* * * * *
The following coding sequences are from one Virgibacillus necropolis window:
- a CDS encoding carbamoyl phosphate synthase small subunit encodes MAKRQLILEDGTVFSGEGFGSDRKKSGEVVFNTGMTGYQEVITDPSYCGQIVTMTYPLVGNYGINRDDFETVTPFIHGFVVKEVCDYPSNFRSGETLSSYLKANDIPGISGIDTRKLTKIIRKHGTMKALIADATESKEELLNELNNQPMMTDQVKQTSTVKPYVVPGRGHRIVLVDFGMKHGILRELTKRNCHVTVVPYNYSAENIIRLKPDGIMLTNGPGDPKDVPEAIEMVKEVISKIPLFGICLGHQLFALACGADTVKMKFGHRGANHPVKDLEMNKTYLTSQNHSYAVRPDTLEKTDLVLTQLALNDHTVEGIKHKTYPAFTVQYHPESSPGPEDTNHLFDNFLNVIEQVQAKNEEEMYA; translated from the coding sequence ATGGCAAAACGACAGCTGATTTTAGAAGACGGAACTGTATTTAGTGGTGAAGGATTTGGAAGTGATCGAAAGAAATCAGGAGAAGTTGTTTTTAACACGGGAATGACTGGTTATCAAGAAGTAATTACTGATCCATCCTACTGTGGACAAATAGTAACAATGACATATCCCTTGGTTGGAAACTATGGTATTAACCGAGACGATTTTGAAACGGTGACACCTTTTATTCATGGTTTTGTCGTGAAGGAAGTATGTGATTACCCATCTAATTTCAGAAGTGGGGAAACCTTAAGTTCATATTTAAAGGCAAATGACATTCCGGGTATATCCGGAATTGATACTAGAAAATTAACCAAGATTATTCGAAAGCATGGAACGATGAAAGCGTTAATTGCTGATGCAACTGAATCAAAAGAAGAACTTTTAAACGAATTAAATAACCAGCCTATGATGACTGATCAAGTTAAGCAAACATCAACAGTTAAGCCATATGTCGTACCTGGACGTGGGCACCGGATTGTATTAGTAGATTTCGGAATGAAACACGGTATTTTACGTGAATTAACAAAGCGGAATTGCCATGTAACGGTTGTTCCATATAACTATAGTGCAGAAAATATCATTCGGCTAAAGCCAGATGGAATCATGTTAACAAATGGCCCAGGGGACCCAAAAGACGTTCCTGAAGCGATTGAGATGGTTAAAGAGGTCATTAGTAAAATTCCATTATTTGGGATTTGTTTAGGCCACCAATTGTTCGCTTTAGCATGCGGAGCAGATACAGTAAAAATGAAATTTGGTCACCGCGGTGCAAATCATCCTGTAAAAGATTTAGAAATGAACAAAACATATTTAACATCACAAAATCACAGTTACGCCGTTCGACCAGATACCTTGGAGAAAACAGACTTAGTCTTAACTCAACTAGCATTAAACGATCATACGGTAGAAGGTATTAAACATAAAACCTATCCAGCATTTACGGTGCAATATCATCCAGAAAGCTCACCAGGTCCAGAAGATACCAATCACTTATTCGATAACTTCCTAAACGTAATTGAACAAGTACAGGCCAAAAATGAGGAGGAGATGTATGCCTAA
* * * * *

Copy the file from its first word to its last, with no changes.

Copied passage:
The following coding sequences are from one Virgibacillus necropolis window:
- a CDS encoding carbamoyl phosphate synthase small subunit encodes MAKRQLILEDGTVFSGEGFGSDRKKSGEVVFNTGMTGYQEVITDPSYCGQIVTMTYPLVGNYGINRDDFETVTPFIHGFVVKEVCDYPSNFRSGETLSSYLKANDIPGISGIDTRKLTKIIRKHGTMKALIADATESKEELLNELNNQPMMTDQVKQTSTVKPYVVPGRGHRIVLVDFGMKHGILRELTKRNCHVTVVPYNYSAENIIRLKPDGIMLTNGPGDPKDVPEAIEMVKEVISKIPLFGICLGHQLFALACGADTVKMKFGHRGANHPVKDLEMNKTYLTSQNHSYAVRPDTLEKTDLVLTQLALNDHTVEGIKHKTYPAFTVQYHPESSPGPEDTNHLFDNFLNVIEQVQAKNEEEMYA; translated from the coding sequence ATGGCAAAACGACAGCTGATTTTAGAAGACGGAACTGTATTTAGTGGTGAAGGATTTGGAAGTGATCGAAAGAAATCAGGAGAAGTTGTTTTTAACACGGGAATGACTGGTTATCAAGAAGTAATTACTGATCCATCCTACTGTGGACAAATAGTAACAATGACATATCCCTTGGTTGGAAACTATGGTATTAACCGAGACGATTTTGAAACGGTGACACCTTTTATTCATGGTTTTGTCGTGAAGGAAGTATGTGATTACCCATCTAATTTCAGAAGTGGGGAAACCTTAAGTTCATATTTAAAGGCAAATGACATTCCGGGTATATCCGGAATTGATACTAGAAAATTAACCAAGATTATTCGAAAGCATGGAACGATGAAAGCGTTAATTGCTGATGCAACTGAATCAAAAGAAGAACTTTTAAACGAATTAAATAACCAGCCTATGATGACTGATCAAGTTAAGCAAACATCAACAGTTAAGCCATATGTCGTACCTGGACGTGGGCACCGGATTGTATTAGTAGATTTCGGAATGAAACACGGTATTTTACGTGAATTAACAAAGCGGAATTGCCATGTAACGGTTGTTCCATATAACTATAGTGCAGAAAATATCATTCGGCTAAAGCCAGATGGAATCATGTTAACAAATGGCCCAGGGGACCCAAAAGACGTTCCTGAAGCGATTGAGATGGTTAAAGAGGTCATTAGTAAAATTCCATTATTTGGGATTTGTTTAGGCCACCAATTGTTCGCTTTAGCATGCGGAGCAGATACAGTAAAAATGAAATTTGGTCACCGCGGTGCAAATCATCCTGTAAAAGATTTAGAAATGAACAAAACATATTTAACATCACAAAATCACAGTTACGCCGTTCGACCAGATACCTTGGAGAAAACAGACTTAGTCTTAACTCAACTAGCATTAAACGATCATACGGTAGAAGGTATTAAACATAAAACCTATCCAGCATTTACGGTGCAATATCATCCAGAAAGCTCACCAGGTCCAGAAGATACCAATCACTTATTCGATAACTTCCTAAACGTAATTGAACAAGTACAGGCCAAAAATGAGGAGGAGATGTATGCCTAA